Around 1905, Samuel Pollard introduced the Pollard script, for the A-Hmao language, an abugida inspired by Canadian Aboriginal Syllabics, by his own admission. [5] Several other syllabic alphabets were designed as well, the most notable being Shong Lue Yang's Pahawh Hmong script, which originated in Laos for the purpose of writing Hmong Daw, Hmong Njua, and other dialects of the standard Hmong language.

In the 1950s, pinyin-based Latin alphabets were devised by the Chinese government for three varieties of Miao: Xong, Hmu, and Chuangqiandian (Hmong), as well as a Latin alphabet for A-Hmao to replace the Pollard script (now known as "Old Miao"), though Pollard remains popular. This meant that each of the branches of Miao in the classification of the time had a separate written standard.[6] Wu and Yang (2010) believe that standards should be developed for each of the six other primary varieties of Chuangqiandian as well, although the position of Romanization in the scope of Hmong language preservation remains a debate. Romanization remains common in China and the United States, while versions of the Lao and Thai scripts remain common in Thailand and Laos.

Classification[edit]

Hmongic is one of the primary branches of the Hmong–Mien language family, with the other being Mienic. Hmongic is a diverse group of perhaps twenty languages, based on mutual intelligibility, but several of these are dialectically quite diverse in phonology and vocabulary, and are not considered to be single languages by their speakers. There are probably over thirty languages taking this into account.[7] Four classifications are outlined below, though the details of the West Hmongic branch are left for that article.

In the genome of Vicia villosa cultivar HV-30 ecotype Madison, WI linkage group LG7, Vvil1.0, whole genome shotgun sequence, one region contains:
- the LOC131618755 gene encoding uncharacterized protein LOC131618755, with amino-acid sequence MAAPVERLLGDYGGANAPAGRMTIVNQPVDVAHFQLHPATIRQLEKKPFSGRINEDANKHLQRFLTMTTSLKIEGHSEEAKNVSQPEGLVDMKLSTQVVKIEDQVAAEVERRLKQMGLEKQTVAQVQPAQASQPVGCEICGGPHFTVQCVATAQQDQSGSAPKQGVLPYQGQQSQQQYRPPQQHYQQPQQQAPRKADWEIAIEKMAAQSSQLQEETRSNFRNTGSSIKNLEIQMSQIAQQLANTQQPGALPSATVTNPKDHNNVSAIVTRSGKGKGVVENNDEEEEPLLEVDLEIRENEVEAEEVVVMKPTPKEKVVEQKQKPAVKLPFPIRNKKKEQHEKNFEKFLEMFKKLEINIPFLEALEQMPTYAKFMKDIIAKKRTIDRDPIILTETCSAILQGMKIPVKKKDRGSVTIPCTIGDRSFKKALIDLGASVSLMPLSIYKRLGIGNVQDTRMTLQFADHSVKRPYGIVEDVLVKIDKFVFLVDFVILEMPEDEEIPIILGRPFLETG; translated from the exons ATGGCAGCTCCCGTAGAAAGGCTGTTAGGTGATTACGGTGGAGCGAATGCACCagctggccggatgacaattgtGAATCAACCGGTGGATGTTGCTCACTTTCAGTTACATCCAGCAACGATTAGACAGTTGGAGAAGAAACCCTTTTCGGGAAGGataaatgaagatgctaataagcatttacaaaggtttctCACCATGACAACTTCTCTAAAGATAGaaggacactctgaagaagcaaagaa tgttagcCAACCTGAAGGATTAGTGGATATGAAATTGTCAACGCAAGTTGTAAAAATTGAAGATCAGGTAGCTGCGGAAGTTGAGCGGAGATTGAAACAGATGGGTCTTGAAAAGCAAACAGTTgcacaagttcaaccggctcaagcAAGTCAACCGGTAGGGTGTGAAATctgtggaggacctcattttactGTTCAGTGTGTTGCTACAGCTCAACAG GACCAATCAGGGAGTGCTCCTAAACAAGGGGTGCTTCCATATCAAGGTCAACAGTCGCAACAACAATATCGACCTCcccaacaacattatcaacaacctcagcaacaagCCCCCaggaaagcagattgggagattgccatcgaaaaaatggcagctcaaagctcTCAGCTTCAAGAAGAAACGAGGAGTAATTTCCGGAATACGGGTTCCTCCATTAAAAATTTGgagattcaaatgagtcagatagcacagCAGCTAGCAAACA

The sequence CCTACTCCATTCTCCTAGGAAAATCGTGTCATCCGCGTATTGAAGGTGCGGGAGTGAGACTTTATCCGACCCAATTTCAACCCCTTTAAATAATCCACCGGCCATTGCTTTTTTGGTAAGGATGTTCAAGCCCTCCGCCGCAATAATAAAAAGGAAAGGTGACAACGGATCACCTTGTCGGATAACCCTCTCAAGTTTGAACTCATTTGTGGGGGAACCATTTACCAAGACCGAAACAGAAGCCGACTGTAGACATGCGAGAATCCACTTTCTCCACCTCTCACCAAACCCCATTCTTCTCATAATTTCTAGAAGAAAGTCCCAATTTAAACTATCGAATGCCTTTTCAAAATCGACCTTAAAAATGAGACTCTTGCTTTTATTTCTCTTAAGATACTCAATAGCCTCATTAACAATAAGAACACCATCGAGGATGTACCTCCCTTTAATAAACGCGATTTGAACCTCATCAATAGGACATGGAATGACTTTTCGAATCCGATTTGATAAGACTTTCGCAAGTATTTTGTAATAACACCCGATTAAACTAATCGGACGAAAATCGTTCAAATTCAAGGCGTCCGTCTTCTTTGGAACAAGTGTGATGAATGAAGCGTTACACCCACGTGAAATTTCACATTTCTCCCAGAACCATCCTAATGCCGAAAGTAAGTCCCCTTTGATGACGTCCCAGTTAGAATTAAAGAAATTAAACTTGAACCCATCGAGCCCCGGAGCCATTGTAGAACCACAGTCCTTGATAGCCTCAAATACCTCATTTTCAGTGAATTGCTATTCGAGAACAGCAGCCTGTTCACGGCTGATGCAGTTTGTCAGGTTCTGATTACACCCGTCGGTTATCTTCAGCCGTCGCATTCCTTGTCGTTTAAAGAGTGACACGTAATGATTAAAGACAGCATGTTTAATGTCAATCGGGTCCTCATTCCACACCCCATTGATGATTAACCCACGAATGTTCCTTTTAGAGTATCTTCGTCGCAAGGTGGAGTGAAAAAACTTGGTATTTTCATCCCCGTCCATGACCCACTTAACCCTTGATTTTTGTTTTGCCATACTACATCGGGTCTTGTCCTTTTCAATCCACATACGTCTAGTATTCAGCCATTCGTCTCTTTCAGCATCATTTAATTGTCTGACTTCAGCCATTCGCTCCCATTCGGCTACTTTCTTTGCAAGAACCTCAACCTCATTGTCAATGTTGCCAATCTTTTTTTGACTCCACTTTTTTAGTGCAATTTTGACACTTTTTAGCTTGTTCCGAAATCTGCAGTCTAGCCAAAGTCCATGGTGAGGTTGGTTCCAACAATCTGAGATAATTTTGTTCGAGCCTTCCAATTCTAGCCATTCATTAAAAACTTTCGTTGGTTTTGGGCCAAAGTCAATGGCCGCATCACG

Mo Piu, first documented in 2009, was reported by Geneviève Caelen-Haumont (2011) to be a divergent Hmongic language. It is currently unclassified. Similarly, Ná-Meo is not addressed in the classifications below, but is believed by Nguyen (2007) to be closest to Hmu (Qiandong Miao).

Ratliff (2010)[edit]

The classification below is from Martha Ratliff (2010:3).[8] Note that Chinese linguist Mao Zongwu now considers Younuo and Wunai (Hm Nai) to form a branch with Pa-Hng.[9]

Ratliff (2010) notes that Pa-Hng, Jiongnai, and Qo Xiong (North Hmongic) are phonologically conservative, as they retain many Proto-Hmongic features that have been lost in most other daughter languages. For instance, both Pa-Hng and Qo Xiong have vowel quality distinctions (and also tone distinctions in Qo Xiong) depending on whether or not the Proto-Hmong-Mien rime was open or closed. Both also retain the second part of Proto-Hmong-Mien diphthongs, which is lost in most other Hmongic languages, since they tend to preserve only the first part of Proto-Hmong-Mien diphthongs. Ratliff notes that the position of Qo Xiong (North Hmongic) is still quite uncertain. Since Qo Xiong preserves many archaic features not found in most other Hmongic languages, any future attempts at classifying the Hmong-Mien languages must also address the position of Qo Xiong.